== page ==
Thirteen workers have died in a fire at a suspected illegal garment factory on the outskirts of Delhi in India.

The workers were sleeping when the blaze started in the early hours of Friday on the ground floor of a narrow building, which was being used to make leather jackets in Sahibabad, a suburb of Delhi.

"The fire broke out at a factory in a residential area of Sahibabad around 4:30am. Thirteen people, who were sleeping there have died and another two or three people are getting treated at the hospital," Bhagwat Singh, local police spokesman, told AFP news agency.

Abbas Hussain, a local fire officer, said two workers were rescued after they woke up when the fire started.

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"The two of them woke up by chance and say they screamed for others to wake up while running towards the terrace but others didn't wake up, perhaps it was already late," he said.

Hussain said workers died of smoke inhalation and described piles of leather stacked in the building's narrow staircase and cramped workshop, adding that the factory was most likely illegal.

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"From what we see, there was nothing proper and the factory must surely not have been a legal one but we can say for sure only after a proper investigation," he said.

A dozen fire engines doused the flames after battling them for several hours. The cause of the fire is being investigated.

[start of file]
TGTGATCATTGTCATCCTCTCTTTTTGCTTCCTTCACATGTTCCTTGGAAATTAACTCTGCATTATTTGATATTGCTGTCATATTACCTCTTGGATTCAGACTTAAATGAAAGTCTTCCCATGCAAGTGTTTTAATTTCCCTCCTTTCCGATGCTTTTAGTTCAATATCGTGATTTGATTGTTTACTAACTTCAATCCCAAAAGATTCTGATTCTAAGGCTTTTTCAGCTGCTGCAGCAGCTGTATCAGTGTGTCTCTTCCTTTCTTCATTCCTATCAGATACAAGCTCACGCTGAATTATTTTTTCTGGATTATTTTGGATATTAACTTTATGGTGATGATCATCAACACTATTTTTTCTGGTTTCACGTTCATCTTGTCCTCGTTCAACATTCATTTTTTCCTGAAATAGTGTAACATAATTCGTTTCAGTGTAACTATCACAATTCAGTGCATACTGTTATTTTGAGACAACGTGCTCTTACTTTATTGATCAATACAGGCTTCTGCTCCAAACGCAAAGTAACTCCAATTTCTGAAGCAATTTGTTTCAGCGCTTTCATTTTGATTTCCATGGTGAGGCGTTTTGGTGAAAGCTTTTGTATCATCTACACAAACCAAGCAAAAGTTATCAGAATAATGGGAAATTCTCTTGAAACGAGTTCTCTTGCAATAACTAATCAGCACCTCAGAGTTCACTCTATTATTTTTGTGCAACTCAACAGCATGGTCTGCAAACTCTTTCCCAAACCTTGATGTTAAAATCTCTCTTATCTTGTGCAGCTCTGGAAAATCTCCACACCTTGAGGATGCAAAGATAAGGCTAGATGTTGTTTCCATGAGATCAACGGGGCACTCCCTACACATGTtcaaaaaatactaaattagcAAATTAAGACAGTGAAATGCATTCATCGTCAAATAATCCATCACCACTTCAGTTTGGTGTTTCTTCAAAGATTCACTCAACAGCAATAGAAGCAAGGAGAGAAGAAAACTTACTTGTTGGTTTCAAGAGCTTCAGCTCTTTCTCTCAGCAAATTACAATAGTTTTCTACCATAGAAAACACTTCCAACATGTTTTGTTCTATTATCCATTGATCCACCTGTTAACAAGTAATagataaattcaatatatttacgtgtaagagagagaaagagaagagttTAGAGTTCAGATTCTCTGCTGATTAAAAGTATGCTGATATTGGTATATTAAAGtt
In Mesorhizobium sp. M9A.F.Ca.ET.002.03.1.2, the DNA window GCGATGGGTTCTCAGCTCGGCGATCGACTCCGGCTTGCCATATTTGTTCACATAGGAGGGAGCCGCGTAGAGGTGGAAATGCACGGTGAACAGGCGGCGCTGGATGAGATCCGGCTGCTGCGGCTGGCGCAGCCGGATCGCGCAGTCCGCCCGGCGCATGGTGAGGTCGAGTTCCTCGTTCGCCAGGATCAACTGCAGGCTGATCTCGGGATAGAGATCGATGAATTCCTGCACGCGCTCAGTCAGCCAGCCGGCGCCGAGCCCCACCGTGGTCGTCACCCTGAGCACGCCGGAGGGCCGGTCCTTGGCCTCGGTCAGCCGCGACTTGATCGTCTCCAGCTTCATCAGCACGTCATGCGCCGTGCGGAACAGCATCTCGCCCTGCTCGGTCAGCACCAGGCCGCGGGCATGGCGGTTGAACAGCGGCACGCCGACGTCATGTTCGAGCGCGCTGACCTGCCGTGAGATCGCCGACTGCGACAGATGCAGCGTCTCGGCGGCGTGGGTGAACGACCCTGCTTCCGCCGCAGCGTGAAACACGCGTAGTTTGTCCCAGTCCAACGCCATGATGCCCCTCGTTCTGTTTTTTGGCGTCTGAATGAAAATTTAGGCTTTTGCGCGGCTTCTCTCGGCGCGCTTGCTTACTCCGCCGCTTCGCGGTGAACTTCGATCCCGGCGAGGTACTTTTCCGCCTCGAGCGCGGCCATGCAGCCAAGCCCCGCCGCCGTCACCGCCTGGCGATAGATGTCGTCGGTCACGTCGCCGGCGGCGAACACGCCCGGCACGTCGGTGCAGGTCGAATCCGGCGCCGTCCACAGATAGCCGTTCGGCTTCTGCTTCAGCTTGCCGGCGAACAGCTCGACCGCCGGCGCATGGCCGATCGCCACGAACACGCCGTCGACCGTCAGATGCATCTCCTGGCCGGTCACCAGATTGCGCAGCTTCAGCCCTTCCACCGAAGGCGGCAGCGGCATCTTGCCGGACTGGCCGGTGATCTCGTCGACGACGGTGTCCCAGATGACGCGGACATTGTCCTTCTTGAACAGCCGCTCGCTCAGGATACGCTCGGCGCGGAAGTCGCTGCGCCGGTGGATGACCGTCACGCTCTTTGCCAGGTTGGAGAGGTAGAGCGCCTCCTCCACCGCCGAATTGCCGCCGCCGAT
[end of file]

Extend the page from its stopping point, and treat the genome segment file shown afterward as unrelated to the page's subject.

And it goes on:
The fire is yet another blight on India's poor record for workplace safety where deadly accidents are commonplace.

Eight workers were killed last month in a huge explosion at a firework factory in the southern state of Tamil Nadu while a blaze in a firecracker workshop killed 15 people in May 2014 in central Madhya Pradesh.

A fire at a factory where leather bags were being stitched killed six workers in November 2013 in New Delhi.

Some of the victims were trapped inside the building and burned beyond recognition.

South Asia's lucrative garment industry has a particularly alarming safety record, with watchdogs saying safety rules are routinely flouted.

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A huge fire triggered by a boiler explosion at a packaging factory just north of Dhaka, Bangladesh, left 25 people dead in September.

In November 2012, at least 111 workers were killed when a devastating fire engulfed a nine-storey garment factory outside Dhaka.

The accident was followed by an even bigger disaster six months later when 1,138 people died after a clothing factory complex collapsed, trapping more than 3,000 workers.

The Rana Plaza tragedy triggered international outrage and put pressure on European and US clothing brands to improve pay and conditions at the factories that supply them.

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Source: Agencies